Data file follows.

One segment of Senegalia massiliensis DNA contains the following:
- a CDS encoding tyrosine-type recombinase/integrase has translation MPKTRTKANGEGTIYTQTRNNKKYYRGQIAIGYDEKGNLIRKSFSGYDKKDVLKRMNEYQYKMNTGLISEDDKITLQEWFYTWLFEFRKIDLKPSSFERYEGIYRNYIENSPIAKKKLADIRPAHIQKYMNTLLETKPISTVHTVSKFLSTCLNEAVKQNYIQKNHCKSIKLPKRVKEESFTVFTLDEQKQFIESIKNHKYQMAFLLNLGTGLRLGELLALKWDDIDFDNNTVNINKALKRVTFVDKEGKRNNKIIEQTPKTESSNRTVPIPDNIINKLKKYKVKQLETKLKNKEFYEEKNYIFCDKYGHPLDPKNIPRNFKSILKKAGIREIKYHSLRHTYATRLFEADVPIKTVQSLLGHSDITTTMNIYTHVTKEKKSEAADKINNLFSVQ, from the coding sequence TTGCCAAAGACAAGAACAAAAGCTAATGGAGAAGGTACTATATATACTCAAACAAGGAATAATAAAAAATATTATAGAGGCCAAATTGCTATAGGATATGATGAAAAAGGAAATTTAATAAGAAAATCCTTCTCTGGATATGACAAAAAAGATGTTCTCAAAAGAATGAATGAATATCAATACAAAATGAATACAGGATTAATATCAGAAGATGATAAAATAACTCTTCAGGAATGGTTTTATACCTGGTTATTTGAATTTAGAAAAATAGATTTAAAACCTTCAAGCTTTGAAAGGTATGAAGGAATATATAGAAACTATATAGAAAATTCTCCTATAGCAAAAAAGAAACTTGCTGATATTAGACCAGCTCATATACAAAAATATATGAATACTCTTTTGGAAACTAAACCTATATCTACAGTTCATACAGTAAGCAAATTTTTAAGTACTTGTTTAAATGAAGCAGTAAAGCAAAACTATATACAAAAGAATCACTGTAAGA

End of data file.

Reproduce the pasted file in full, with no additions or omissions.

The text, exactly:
One segment of Senegalia massiliensis DNA contains the following:
- a CDS encoding tyrosine-type recombinase/integrase has translation MPKTRTKANGEGTIYTQTRNNKKYYRGQIAIGYDEKGNLIRKSFSGYDKKDVLKRMNEYQYKMNTGLISEDDKITLQEWFYTWLFEFRKIDLKPSSFERYEGIYRNYIENSPIAKKKLADIRPAHIQKYMNTLLETKPISTVHTVSKFLSTCLNEAVKQNYIQKNHCKSIKLPKRVKEESFTVFTLDEQKQFIESIKNHKYQMAFLLNLGTGLRLGELLALKWDDIDFDNNTVNINKALKRVTFVDKEGKRNNKIIEQTPKTESSNRTVPIPDNIINKLKKYKVKQLETKLKNKEFYEEKNYIFCDKYGHPLDPKNIPRNFKSILKKAGIREIKYHSLRHTYATRLFEADVPIKTVQSLLGHSDITTTMNIYTHVTKEKKSEAADKINNLFSVQ, from the coding sequence TTGCCAAAGACAAGAACAAAAGCTAATGGAGAAGGTACTATATATACTCAAACAAGGAATAATAAAAAATATTATAGAGGCCAAATTGCTATAGGATATGATGAAAAAGGAAATTTAATAAGAAAATCCTTCTCTGGATATGACAAAAAAGATGTTCTCAAAAGAATGAATGAATATCAATACAAAATGAATACAGGATTAATATCAGAAGATGATAAAATAACTCTTCAGGAATGGTTTTATACCTGGTTATTTGAATTTAGAAAAATAGATTTAAAACCTTCAAGCTTTGAAAGGTATGAAGGAATATATAGAAACTATATAGAAAATTCTCCTATAGCAAAAAAGAAACTTGCTGATATTAGACCAGCTCATATACAAAAATATATGAATACTCTTTTGGAAACTAAACCTATATCTACAGTTCATACAGTAAGCAAATTTTTAAGTACTTGTTTAAATGAAGCAGTAAAGCAAAACTATATACAAAAGAATCACTGTAAGA